A single force, called _________ force, can be used to replace a _______ of forces that act on a body. If the resultant force is _____ then the body will either remain at _____ or continue to move at a constant ________. If the resultant force is in the same _________ as an object’s motion, the object will __________. A car is decelerated when the braking force acts in the _________ direction to the car’s motion. resultant number zero rest velocity direction accelerate opposite WORD SELECTION: number rest direction zero opposite velocity accelerate resultant

Resultant force Notes questions from pages 134 & 135
What is meant by ‘resultant force’? Copy out the bullet points that describe the possible motion (or lack of) of an object when the resultant force on the object is zero. Describe and explain the motion of a glider on an air track (a) without and (b) with friction. Copy and answer questions (a) and (b) on page 134. Copy Figure 3 on page 135 and use it to explain what happens when the resultant force is not zero. Copy out the ‘KEY POINTS’ table on page 135. Copy and answer questions (c) and (d) on page 135. Answer the summary questions on page 135.

In text question: It stops because friction between the glider and the track is no longer zero. The crate would slide across the floor after being given a brief push. They are equal and opposite to each other. It would have been greater. Summary questions: (a) Less than. (b) Greater than. (c) Equal to. (a) it acts in the opposite direction to the direction in which the plane moves. (b) It is zero.

Force and acceleration
The force, mass and acceleration of an object are related by the equation: resultant force = mass × acceleration resultant force is measured in N mass is measured in kg acceleration is measured in m/s2

also: acceleration = and: mass = resultant force mass resultant force acceleration force mass acc

Checking the equation

Question 1 Calculate the force required to cause a car of mass 1200 kg to accelerate by 5 m/s2. resultant force = mass × acceleration = 1200 kg x 5 m/s2 Force = 6000 N

Question 2 Calculate the acceleration produced by a force of 200N on a mass of 4kg. resultant force = mass × acceleration becomes: acceleration = force ÷ mass = 200N ÷ 4kg acceleration = 50 m/s2

Question 3 Calculate the force that accelerates a mass of 300kg from rest to 6 m/s over a time of 3 seconds. acceleration = change in velocity ÷ time = (6 – 0)m/s ÷ 3s acceleration = 2 m/s2 resultant force = mass × acceleration = 300kg x 2 m/s2 force = 600N

Answers Complete: Force Mass Acceleration 24 N 4 kg 6 m/s2 200 N 40 kg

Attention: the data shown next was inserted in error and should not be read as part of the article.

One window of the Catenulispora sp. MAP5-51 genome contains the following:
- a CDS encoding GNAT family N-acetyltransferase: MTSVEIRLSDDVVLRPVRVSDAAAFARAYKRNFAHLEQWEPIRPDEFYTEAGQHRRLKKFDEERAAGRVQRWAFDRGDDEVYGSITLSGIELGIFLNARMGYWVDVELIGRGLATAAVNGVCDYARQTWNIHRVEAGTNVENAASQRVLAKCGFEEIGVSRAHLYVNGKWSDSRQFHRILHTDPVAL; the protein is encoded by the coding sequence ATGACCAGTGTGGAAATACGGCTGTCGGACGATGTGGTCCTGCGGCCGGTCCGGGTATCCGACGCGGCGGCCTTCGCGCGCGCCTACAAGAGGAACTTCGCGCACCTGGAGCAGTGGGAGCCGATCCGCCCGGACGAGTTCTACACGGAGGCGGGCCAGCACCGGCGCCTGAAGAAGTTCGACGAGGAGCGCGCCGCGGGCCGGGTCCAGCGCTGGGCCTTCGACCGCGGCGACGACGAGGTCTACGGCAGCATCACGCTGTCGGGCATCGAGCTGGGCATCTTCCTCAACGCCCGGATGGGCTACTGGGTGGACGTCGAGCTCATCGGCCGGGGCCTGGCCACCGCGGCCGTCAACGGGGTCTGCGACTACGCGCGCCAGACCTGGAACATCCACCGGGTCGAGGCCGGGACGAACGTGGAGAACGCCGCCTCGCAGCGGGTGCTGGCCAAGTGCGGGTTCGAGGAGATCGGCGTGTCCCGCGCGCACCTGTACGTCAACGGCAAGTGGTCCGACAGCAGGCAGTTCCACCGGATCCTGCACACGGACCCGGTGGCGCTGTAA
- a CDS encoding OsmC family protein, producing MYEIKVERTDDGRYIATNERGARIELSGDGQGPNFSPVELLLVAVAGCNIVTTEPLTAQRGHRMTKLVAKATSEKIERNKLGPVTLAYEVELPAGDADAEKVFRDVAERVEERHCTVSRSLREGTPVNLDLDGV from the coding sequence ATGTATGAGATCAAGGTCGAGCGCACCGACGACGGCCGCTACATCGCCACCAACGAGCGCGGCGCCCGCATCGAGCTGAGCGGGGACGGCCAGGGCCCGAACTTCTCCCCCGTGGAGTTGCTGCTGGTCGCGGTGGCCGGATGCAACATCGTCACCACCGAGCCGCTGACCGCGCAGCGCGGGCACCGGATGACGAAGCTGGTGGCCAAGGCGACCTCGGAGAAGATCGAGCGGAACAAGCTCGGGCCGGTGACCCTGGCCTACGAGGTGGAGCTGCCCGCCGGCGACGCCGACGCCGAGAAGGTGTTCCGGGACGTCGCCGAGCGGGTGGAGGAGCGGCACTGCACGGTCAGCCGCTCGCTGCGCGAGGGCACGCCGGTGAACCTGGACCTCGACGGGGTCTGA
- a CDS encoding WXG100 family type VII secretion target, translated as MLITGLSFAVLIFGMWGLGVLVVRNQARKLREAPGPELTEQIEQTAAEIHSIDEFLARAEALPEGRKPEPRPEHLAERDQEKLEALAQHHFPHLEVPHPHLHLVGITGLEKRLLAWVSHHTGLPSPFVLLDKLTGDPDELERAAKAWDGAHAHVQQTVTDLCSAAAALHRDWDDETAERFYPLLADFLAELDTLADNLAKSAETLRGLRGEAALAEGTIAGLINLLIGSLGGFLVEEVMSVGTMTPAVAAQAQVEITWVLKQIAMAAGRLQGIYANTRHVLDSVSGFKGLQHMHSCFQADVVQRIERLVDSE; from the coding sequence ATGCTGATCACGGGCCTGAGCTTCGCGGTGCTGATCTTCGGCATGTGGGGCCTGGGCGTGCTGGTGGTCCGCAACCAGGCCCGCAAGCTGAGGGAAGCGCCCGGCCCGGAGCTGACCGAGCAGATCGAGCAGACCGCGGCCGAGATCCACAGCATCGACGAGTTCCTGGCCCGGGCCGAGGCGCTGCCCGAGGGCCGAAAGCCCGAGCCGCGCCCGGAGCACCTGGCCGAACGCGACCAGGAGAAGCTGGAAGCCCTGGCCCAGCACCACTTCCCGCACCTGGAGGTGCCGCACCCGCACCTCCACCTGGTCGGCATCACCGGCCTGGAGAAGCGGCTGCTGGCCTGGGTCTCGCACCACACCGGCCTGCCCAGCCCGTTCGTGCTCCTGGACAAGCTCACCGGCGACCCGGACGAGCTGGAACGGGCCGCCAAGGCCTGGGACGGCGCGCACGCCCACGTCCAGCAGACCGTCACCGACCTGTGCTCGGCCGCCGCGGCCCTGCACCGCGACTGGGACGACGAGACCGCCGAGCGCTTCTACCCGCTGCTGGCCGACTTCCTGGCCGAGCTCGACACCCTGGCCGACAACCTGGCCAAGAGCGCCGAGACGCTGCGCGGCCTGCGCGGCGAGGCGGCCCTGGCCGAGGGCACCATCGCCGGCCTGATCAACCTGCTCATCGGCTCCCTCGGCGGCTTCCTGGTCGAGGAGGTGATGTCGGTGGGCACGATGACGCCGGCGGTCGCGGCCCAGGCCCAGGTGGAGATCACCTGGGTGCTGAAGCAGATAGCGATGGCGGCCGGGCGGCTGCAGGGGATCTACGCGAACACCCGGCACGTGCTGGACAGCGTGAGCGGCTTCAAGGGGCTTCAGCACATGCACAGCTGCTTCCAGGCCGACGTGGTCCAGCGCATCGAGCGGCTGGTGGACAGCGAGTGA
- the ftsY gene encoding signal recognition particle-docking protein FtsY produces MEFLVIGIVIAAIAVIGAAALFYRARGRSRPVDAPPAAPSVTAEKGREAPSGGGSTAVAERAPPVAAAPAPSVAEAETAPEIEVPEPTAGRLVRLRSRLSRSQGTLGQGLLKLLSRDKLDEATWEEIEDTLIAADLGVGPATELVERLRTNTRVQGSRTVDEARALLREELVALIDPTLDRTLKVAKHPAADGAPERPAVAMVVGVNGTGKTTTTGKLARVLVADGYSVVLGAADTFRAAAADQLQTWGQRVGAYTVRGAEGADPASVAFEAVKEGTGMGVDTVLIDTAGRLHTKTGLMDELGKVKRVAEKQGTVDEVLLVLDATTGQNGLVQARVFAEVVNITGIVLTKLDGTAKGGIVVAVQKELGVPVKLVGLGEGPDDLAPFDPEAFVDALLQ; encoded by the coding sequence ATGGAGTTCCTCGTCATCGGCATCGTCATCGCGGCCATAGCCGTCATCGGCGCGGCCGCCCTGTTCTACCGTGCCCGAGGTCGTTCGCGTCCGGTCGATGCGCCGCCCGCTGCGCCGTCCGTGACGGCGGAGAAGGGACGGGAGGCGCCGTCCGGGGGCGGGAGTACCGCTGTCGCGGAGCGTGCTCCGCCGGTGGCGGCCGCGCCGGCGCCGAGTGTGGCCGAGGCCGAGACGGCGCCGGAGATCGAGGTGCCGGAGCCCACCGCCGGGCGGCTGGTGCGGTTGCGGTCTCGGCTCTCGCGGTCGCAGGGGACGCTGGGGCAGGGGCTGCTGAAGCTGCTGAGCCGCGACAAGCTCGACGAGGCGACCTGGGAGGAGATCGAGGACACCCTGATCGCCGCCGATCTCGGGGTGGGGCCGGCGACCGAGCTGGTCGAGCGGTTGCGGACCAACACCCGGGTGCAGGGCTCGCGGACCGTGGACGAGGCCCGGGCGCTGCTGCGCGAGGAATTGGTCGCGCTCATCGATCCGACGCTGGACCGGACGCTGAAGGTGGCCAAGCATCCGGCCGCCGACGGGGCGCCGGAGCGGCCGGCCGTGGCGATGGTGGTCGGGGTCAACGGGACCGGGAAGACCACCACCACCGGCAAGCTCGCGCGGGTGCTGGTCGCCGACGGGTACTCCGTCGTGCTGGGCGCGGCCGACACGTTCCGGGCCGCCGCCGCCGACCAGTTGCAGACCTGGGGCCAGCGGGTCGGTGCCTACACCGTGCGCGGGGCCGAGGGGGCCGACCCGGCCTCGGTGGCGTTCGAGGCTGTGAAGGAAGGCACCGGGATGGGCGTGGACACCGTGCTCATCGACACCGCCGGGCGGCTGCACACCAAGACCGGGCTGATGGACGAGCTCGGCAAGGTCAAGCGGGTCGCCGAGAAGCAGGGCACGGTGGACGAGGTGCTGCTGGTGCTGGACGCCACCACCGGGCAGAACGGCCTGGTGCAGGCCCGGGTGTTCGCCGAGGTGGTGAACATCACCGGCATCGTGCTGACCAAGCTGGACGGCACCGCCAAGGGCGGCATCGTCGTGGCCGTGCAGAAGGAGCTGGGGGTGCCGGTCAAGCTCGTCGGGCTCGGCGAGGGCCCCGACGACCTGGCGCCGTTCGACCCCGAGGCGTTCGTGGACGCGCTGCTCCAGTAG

50 cm/s2 24 N 40 kg 20 2 N 5000

Force and acceleration Notes questions from pages 136 & 137
Copy the equation relating force and acceleration, along with the units used, on page 136. Copy and answer question (a) on page 136. Copy the abbreviated version of the above equation, along with its variations, found at the top of page 137. Copy and answer question (b) on page 137. Copy the heading ‘Speeding up or slowing down’ and the section below it on page 137. Copy the Key Points on page 137. Answer the summary questions on page 137.

In text questions: 400 N 4.0 m/s2 Summary questions: (a) Resultant force, velocity. (b) Mass, resultant force. (c) Acceleration, resultant force. (a) 16N (b) 40 kg (c) 12 m/s2 (d) 2.4 N (e) kg

Car forces When a vehicle travels at a steady speed the frictional forces balance the driving force.

Stopping a car The total distance required to stop a car, the stopping distance, is equal to the thinking distance plus the braking distance.

Factors affecting stopping distance
The reaction time of the driver This can be increased if the driver is tired or has consumed alcohol or drugs. The thinking distance is increased. The speed of the car The greater the speed the greater will be both the thinking and braking distances. Doubling the speed increases the overall stopping distance by about four times. The mass of the car and its contents The greater the mass the greater will be the braking distance. The condition of the road Wet and icy roads will cause the braking distance to increase. The condition of the vehicle Worn brakes or worn tyres will both increase the braking distance.

Choose appropriate words to fill in the gaps below:
When a car is moving at a _______ speed the engine force is equal to the resistive force. The __________ distance of a car is equal to the thinking distance plus the _________ distance. Tiredness, ________ and drugs are all likely to increase the __________ distance. A car travelling at 60 m.p.h. will require roughly ______ times stopping __________ of a car travelling at 30 m.p.h.. steady stopping braking alcohol thinking four distance WORD SELECTION: braking thinking four steady alcohol distance stopping

On the road Notes questions from pages 138 & 139
Copy Figure 1 on page 138 showing the main forces acting on a car. Explain how the resultant force on a car can be zero when the car is travelling at a constant speed. Copy and answer question (a) on page 138. Copy Figure 2 on page 138. Explain what is meant by (a) thinking distance, (b) braking distance and (c) stopping distance and how these three distances are related to each other. Explain how car velocity and car mass affect the braking distance of a car. What other factors affect (a) the thinking distance and (b) the braking distance? Copy and answer questions (b) and (c) on page 139. Copy the Key Points on page 139. Answer the summary questions on page 139.

9m, 13.5m, 22.5m The reaction time of the driver is longer because the road ahead is more difficult to see. Summary questions: (a) Braking (b) Thinking (c) Braking (a) (i) 6m (ii) 24m (iii) 30m (b) (i) 12m

Mass and weight Mass is the amount of matter in an object.
A newtonmeter is used to determine the weight of the parcel Mass is the amount of matter in an object. Mass is measured in kilograms. The mass of an object is the same on the Moon as on the Earth. Weight is the force of gravity on an object. Weight is measured in newtons. The weight of an object on the Moon is about one sixth that on the Earth.

Gravitational field strength
Gravitational field strength is a measure of how strong gravity is at a particular place. It is measured in newtons per kilogram (N/kg). Some examples of gravitational field strength: Location N/kg Earth 10 Jupiter 24 Moon 1.6 Pluto 0.7 Mars 3.7 The Sun 270